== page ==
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The Doors of Perception (1954) / Heaven and Hell (1956)
by Aldous Huxley
144 pages
Penguin

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Two collected essays by Aldous Huxley, the product of his experiences with mescaline and LSD.

The first essay, The Doors of Perception, deals with the experience of taking mescaline and what Huxley sees as similarity to the mystical experience of the religious (or sometimes the illness of schizophrenics). In many ways this piece is very much rooted in its era; Huxley spends a lot of time talking about his positive experiences, but the essay was written, and his life ended, before psychedelic substance use became more widespread among the population.  Thus, Huxley was able to experience the love-filled visions of his own disciplined experimenting, but didn’t live to see the days of people taking these sorts of drugs day after day just to stay high, or the permanent mental damage they initiated in some users, or even the use of these drugs by cults like the Manson family where they were used to break people down and turn them into mindless killers.  In the light of what we’ve now seen, Huxley’s appeal from the mid-50’s that drugs like these are harmless, and would ideally replace alcohol and even religious discipline, seems dangerous and mostly irrelevant.

The second essay, Heaven and Hell, is less notable, and mostly deals with various forms of art and the way Huxley believes that various aspects, such as landscapes or jewels, relate to the visionary experience, and the ‘other world’ all people have some kind of  (greater or lesser) contact with.  It’s a bit wordy and begins to grate when Huxley over-uses his metaphorical terms like Old World, New World, and Antipodes when referring to consciousness. It can also be very irritating to read what is supposed to be a fact-based essay when you catch inaccurate information, such as when early on Huxley states unquestionably that the vast majority of people dream in black-and-white.  This sounded odd to me, as I certainly don’t, and I did a bit of reading on it, and it seems that most people do actually dream in colour, though for a period in the 1950’s there was a theory floating around that most people dreamed in black-and-white.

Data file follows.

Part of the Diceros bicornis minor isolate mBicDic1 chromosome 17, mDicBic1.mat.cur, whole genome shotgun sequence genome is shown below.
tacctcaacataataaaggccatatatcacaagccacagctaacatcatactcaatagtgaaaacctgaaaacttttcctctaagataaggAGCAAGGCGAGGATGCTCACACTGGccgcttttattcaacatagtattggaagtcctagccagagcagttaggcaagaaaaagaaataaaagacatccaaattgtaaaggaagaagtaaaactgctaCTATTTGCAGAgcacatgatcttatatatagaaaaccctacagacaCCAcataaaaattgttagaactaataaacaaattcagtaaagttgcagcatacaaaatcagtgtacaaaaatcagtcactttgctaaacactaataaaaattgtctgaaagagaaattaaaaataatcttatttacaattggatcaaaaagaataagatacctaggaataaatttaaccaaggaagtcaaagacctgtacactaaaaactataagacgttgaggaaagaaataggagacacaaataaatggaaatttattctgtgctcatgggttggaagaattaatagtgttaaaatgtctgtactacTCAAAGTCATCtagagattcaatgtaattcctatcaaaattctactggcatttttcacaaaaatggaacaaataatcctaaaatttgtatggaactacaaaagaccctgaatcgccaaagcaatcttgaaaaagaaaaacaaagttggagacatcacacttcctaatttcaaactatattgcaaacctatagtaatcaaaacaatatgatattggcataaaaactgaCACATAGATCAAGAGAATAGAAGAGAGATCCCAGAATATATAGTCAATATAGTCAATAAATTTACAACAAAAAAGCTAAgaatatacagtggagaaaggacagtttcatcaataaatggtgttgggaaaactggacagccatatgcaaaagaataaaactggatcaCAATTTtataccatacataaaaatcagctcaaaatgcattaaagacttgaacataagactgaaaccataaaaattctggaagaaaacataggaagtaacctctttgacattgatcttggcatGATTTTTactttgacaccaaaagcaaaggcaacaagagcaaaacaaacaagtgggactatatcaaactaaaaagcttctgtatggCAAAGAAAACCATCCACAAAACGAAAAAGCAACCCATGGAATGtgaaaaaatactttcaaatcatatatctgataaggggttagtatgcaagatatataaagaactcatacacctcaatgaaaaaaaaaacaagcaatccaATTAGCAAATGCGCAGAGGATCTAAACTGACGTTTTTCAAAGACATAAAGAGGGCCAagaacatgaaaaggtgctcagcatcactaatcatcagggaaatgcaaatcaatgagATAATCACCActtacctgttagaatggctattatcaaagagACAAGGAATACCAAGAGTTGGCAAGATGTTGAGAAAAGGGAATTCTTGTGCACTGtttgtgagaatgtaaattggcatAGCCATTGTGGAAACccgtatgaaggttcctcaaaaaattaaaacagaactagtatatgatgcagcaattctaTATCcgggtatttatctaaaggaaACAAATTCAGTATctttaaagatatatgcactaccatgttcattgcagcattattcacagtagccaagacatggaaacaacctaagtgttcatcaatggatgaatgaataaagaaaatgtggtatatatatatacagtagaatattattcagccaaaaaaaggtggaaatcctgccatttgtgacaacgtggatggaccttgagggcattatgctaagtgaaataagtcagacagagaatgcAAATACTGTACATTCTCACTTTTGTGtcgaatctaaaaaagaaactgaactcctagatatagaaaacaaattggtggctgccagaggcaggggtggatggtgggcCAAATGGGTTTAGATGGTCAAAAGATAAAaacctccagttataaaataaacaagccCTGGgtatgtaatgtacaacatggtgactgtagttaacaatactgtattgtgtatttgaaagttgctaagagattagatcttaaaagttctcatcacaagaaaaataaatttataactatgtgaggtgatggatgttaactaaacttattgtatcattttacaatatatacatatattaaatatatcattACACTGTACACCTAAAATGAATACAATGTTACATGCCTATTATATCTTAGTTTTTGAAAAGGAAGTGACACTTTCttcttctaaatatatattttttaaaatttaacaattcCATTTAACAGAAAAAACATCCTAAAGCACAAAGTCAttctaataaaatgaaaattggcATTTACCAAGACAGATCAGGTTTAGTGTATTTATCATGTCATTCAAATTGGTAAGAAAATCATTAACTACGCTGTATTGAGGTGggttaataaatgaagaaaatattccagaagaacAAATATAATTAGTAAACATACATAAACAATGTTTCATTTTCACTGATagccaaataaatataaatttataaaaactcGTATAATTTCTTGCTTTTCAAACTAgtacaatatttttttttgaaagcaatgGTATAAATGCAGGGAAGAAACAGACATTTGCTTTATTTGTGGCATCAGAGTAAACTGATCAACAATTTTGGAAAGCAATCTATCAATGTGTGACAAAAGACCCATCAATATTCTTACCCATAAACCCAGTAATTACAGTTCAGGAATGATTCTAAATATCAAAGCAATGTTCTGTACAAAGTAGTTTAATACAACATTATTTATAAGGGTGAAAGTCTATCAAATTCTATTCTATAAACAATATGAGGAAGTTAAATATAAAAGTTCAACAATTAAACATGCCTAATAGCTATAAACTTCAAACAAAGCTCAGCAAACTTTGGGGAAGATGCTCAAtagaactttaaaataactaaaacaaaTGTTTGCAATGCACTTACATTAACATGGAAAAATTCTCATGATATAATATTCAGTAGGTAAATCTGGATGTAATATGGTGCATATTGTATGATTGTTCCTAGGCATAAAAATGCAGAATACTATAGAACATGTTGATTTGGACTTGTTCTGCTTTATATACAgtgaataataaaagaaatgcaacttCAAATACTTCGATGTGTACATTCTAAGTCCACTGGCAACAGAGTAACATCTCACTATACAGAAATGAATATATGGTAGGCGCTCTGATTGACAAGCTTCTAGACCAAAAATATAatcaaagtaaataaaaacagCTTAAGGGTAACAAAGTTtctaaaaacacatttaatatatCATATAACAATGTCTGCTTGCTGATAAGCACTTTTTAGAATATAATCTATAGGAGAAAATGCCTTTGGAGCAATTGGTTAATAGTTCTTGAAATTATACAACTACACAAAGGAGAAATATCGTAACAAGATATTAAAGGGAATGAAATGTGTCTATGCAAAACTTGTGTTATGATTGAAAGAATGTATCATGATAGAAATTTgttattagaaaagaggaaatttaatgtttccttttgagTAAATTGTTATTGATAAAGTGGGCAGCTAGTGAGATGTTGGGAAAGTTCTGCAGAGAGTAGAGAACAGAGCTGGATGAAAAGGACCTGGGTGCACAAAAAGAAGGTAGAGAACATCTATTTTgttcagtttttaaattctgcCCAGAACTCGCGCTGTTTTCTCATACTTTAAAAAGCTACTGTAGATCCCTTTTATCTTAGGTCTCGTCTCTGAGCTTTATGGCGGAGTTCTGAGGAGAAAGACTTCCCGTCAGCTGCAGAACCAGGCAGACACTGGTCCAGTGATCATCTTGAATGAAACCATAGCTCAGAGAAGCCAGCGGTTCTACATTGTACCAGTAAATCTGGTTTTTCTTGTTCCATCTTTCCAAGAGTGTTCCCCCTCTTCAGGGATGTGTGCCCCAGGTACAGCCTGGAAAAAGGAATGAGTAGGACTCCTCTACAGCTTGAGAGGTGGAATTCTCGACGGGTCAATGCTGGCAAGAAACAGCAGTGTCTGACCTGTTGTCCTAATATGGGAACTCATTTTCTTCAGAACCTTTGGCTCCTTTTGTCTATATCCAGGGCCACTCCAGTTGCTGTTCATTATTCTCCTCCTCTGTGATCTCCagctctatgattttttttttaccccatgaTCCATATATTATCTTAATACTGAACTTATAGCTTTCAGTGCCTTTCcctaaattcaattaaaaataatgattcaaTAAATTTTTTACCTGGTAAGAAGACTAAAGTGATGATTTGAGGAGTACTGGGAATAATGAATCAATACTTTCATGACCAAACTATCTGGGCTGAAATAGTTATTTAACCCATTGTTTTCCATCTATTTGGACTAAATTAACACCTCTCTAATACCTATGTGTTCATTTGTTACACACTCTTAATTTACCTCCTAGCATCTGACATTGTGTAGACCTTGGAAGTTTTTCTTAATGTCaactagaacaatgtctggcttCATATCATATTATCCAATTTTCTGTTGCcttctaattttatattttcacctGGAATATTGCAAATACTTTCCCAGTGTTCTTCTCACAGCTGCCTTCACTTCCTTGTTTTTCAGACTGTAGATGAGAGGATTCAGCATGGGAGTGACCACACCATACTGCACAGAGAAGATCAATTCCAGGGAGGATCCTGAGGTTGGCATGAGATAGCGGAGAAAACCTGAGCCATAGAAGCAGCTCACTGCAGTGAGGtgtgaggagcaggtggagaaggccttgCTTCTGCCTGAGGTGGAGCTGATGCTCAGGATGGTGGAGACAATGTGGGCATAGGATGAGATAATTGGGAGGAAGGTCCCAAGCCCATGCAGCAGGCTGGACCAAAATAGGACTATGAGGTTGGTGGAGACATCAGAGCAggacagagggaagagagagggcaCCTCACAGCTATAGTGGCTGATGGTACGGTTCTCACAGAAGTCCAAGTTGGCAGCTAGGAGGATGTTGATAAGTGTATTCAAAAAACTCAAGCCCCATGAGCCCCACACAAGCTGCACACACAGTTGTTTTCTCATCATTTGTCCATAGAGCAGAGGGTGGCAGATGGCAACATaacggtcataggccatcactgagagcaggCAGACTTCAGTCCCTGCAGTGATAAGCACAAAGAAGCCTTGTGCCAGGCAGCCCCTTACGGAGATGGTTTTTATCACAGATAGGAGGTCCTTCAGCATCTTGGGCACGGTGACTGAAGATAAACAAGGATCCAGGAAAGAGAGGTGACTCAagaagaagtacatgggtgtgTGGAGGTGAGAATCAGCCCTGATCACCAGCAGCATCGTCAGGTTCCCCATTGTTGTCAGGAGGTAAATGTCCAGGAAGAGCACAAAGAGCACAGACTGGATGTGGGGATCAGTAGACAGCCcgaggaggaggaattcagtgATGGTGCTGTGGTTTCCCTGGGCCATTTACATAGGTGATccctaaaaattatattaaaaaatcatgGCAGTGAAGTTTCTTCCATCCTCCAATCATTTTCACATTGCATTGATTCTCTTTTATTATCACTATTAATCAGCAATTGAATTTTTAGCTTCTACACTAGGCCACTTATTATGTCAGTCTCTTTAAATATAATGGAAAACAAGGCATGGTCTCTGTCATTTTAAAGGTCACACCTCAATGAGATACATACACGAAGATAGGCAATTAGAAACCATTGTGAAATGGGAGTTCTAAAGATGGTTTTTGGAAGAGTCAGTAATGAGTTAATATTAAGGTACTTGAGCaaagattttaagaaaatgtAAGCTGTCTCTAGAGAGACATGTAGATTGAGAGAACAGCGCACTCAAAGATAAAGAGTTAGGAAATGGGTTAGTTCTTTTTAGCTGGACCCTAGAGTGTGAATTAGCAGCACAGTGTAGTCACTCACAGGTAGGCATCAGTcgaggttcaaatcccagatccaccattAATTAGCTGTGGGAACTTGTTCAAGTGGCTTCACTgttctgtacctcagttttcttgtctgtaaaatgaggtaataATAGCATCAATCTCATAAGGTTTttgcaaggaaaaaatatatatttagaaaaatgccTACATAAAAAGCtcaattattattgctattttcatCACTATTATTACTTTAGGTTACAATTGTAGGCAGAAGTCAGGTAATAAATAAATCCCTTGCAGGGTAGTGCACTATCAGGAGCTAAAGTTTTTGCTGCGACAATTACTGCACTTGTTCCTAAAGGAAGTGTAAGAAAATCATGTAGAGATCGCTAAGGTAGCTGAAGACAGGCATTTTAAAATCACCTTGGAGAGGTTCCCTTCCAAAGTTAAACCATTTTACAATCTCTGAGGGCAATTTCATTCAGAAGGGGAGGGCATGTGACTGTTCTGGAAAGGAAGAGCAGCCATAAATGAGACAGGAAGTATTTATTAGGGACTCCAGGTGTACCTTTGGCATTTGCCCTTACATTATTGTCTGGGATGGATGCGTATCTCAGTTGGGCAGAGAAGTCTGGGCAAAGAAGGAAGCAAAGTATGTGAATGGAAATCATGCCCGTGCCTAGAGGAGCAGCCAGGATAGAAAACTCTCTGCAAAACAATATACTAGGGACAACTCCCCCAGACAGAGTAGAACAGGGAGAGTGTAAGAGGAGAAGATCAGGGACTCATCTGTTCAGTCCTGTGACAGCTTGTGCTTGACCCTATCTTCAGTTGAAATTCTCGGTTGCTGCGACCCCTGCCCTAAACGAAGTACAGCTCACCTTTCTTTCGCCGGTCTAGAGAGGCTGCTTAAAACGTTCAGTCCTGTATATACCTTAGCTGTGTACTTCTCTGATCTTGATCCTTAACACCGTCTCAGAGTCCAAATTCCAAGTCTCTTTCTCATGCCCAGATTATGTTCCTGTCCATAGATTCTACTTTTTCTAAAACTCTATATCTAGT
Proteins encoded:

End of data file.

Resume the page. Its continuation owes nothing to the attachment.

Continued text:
That sort of inaccuracy is emblematic of this book, that is too concerned with unexamined spur-of-the-moment ideas, and swept up in Huxley’s enthusiasm for his newly discovered psychedelic substances. It can still be an interesting read in parts, but its relevancy has declined in the light of vaster knowledge, and it does something of a disservice to Huxley’s much-finer work elsewhere.

For relief I turned back to the folds in my trousers. ‘This is how one ought to see,’ I repeated yet again. And I might have added, ‘These are the sorts of things one ought to look at.’ Things without pretensions, satisfied to be merely themselves, sufficient in their suchness, not acting a part, not trying, insanely, to go it alone, in isolation from the Dharma-Body, in Luciferian defiance of the grace of God. (pg.33)

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The Book of the Mind: Key Writings on the Mind from Plato and the Buddha through Shakespeare, Descartes, and Freud to the Latest Discoveries of Neuroscience (2003)
edited by Stephen Wilson
Bloomsbury
432 pages

I think I got a bit hoodwinked by the cover on this one.  It looks really nice with the green background and hand-drawn people, and the subtitle makes it sound like it’s much more appealing to a mainstream audience than it really is.  Though there are samples of writings from all the names mentioned in the title, the vast majority of excerpts are taken from dry academic works by scientists you’ve never heard of.

Most of the excerpts are quite short, about a page or two, so I didn’t feel like there enough space allotted to follow the thought process of any author, and instead you were just lucky if you got a hint of what they were talking about. I picked this book up mostly because I thought it would be the sort of thing that would be full of ideas that make you think and wonder – but it wasn’t anything like that at all.

The book is divided into six main sections: Perception, Memory, Emotion, Thought, Consciousness, and Self.

I think someone who is deeply interested in psychology and psychiatry at an academic level might enjoy this, though the very short excerpts may be a problem even for them.

My favourite quote in here is by Gilbert Ryle:‘The mind is its own place and in his inner life each of us lives the life of a ghostly Robinson Crusoe’ (pg.249)

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